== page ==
Who Invented the Original, Corrugated Iron / Steel Roofing Style?
Henry Robinson Palmer learned his civil engineering under Scotsman Thomas Telford, the greatest builder of roads, canals and bridges in the British Empire in the early 19th century. In 1821 Palmer applied for a patent for a single elevated rail supported by pillars spaced ten feet apart that sported wheeled carriages hanging down from either side that would roll along the rail when pulled by a horse. Henry Robinson Palmer had invented the world’s first monorail.
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If you research Palmer’s life today, every source details the creation of the monorail. For most thumbnail sketches of Palmer’s life that is the end of the story, but Palmer himself did not concern himself much with the monorail after building the first one in 1825, about one mile long, in Cheshunt, a town twelve miles from London. Two years later the 32-year old Palmer landed a job as resident engineer for the London Dock Company. It was his responsibility to construct the walls along the Thames River to keep the world’s busiest port humming.
The aging wooden docks were in constant need of upgrade. To keep up Palmer patented a lightweight metal building panel that was self-supporting due to a series of waves or folds molded into the sheets. Palmer’s manufacturing process consisted of pushing his sheet metal across fluted rollers to create the ridges that gave the metal strength. He called this “corrugation”, from the Latin word for “wrinkled.” It remains a common method for manufacturing corrugated metal today.
Palmer erected the world’s first corrugated building on the Thames River docks in 1829 and he continued to patent improvements in the construction of arches and roofs. It is ironic that today Henry Robinson Palmer is remembered for the invention of the monorail, which is rarely encountered outside of amusement parks, airports and a classic Simpsons episode. He is scarcely recognized for the development of corrugation, which became so ubiquitous in the 19th century for cheap shelter that most people – and historians – assumed it had been with us since antiquity.
Historical Significance of Corrugation
Without corrugated metal there would have been no rapid development of the United States frontier, a less frantic California gold rush, much slower settling of farm land on the Great Plains and much harsher living conditions on the battlefield. The strength to materials imparted by corrugation extended beyond the metal sop to other industries; it was critical to the development of the cardboard, for instance.
By stiffening the metal sheets, corrugation permits a greater span across a lighter framework, ideal for the balloon construction techniques that became widespread in the 19th century. But metal for roofing has been used for centuries, although it was rare in early America. Thomas Jefferson was a metal roof fanboy and installed tin-plate iron on the roof of his beloved Monticello in rural Virginia. A metal roof could be fabricated with shingles or a “standing seam,” a technique which involved folding the edges upwards and laying the sheets over one another. Fasteners would hide under the upraised ridge where the sheets interlocked, producing clean, aesthetically pleasing lines.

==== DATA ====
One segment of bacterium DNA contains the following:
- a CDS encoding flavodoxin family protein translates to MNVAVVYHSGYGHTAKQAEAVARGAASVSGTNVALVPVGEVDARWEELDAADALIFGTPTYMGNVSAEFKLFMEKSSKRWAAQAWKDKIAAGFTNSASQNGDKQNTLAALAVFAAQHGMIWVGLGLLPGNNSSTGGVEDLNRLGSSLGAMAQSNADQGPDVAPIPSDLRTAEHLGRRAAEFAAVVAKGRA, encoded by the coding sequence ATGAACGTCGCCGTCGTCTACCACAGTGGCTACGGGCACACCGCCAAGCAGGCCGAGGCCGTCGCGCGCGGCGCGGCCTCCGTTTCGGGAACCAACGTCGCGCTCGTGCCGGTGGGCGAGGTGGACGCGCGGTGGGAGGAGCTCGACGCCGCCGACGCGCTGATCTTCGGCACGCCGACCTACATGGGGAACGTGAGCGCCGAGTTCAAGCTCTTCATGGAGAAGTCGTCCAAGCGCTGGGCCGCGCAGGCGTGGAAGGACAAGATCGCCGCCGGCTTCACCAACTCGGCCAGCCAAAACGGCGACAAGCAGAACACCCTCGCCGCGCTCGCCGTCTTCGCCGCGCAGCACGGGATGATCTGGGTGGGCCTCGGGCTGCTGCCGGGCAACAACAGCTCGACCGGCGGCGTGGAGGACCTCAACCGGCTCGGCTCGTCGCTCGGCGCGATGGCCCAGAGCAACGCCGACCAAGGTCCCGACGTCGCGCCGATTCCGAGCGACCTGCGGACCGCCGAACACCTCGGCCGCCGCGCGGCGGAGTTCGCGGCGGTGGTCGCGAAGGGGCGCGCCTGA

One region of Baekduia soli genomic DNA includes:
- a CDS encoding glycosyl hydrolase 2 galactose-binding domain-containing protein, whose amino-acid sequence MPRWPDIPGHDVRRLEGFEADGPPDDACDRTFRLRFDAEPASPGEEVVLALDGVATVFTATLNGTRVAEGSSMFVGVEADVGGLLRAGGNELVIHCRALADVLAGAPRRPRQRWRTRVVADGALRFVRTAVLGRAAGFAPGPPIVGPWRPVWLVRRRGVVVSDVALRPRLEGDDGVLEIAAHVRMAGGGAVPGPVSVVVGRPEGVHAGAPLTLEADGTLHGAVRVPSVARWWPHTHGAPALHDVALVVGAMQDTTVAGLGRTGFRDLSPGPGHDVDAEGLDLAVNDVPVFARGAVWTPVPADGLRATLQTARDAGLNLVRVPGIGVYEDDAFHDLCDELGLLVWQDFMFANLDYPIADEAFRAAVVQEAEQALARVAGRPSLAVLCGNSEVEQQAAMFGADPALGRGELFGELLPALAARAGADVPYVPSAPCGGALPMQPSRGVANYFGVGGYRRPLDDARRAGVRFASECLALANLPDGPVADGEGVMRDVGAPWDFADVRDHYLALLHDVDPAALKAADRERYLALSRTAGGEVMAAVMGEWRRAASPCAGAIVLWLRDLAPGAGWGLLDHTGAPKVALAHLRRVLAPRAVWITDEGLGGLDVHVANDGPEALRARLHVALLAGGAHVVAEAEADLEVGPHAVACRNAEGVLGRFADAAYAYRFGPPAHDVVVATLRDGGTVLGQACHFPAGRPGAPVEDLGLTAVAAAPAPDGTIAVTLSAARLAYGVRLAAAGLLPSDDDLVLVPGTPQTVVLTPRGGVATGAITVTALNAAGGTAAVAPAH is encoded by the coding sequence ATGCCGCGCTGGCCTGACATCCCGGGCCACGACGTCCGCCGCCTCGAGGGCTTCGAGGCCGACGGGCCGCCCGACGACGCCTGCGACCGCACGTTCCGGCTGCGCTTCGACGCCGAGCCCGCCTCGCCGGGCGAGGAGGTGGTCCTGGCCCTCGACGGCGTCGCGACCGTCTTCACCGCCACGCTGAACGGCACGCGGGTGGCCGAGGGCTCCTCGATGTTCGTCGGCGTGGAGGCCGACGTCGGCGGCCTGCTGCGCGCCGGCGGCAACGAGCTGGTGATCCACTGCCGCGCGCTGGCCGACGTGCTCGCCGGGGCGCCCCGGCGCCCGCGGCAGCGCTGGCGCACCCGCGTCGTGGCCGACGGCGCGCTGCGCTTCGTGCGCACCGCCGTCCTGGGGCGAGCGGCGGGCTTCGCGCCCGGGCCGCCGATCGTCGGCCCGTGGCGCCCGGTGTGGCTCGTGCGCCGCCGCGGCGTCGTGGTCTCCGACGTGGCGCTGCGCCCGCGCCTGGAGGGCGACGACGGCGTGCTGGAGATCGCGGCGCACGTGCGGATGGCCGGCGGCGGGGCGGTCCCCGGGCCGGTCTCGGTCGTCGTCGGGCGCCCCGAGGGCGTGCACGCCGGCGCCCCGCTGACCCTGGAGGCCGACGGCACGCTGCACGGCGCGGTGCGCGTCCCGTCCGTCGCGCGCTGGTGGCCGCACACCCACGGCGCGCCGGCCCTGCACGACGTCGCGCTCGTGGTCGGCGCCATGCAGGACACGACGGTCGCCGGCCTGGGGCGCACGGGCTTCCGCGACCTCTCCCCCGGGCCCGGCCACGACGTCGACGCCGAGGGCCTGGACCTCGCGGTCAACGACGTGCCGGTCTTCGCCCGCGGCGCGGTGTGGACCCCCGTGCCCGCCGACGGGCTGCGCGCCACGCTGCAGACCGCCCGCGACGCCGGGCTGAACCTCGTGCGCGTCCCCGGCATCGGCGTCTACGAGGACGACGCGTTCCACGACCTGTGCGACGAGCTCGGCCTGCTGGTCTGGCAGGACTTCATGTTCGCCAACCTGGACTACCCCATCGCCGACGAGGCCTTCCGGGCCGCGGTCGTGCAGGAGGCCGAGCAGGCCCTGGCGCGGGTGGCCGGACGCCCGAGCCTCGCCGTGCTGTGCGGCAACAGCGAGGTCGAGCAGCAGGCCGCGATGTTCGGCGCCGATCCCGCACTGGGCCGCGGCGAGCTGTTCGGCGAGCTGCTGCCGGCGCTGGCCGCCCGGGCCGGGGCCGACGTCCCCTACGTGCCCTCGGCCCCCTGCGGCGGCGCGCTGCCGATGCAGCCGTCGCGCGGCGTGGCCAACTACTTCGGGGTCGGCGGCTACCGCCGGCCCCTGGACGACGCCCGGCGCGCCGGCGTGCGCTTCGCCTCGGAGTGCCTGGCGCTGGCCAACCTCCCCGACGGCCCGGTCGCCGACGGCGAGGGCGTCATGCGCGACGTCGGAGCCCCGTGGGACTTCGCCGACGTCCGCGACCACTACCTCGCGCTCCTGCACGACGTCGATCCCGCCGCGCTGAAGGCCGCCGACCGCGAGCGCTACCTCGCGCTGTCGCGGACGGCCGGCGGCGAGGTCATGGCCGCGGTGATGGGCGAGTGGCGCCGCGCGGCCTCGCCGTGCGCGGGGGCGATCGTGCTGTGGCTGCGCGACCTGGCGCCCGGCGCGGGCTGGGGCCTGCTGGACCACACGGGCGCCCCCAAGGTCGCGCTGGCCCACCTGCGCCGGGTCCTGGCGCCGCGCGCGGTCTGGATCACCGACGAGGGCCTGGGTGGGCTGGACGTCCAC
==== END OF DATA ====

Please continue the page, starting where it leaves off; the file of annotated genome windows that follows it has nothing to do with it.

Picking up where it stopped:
Metal Shingles Vs. Standing Seam Vs. Corrugated Metal Sheets
While metal shingles are also available today and can be produced to mimic any material, standing seam and corrugation remain the two most common types of metal roofs. Let’s have a look at them side by side as you consider your upcoming remodeling project.
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The earliest metals used in roofing were lead and copper. Both could last for centuries, which is fortunate since those metals are prohibitively expensive. Today, lead is most often found in roofing as a coating for steel and copper is mostly reserved for flashing or architectural details.
Tin and its close cousin terne, a lead-tin mixture that appears lackluster (hence its French name which translates as dull), were the most common metal roofing materials of the 19th century and are important in authentic historical renovations. Zinc had a brief run of popularity in the early 1800s as a roofing material, but it became most critical to metal roofing in 1837 when French metallurgists coated iron and steel with zinc to invent galvanization and (mostly) rust-proof metal.
In the 21st century, galvanized steel is the go-to metal roofing material. It is the least expensive roofing material and can be coated in many ways for appearance. Corrugated metal can be fabricated from a G-60 steel that is thinner grade and less expensive. Standard standing seam roofs can be made from G-90 grade steel, a higher-end Galvalume steel, or aluminum. Galvanized steel is fabricated in a range from 9 gauge (0.1532 inches) to 32 gauge (0.0134 inches). Standing seam metal panels typically begin as rolls of 24-gauge steel (G-24) or the thicker 22-gauge (G-22) before ferrous metal coatings are hot-dipped. Corrugated steel paneling can be formed from G-26 or G-29 steel, which makes its cost less expensive; standing seam roofs will never use steel thinner than 26-gauge.
Even galvanized steel can corrode. Galvalume is a trademarked product from U.S. Steel that takes carbon steel and coats it with an aluminum-zinc alloy that performs like galvanized steel on steroids. But even Galvalume will eventually lose the corrosion battle against the salt spray of ocean near the coastal regions. In such cases, aluminum is the metal of choice. Although more expensive than steel, initially, aluminum’s longer life expectancy helps level the eventual bottom lines.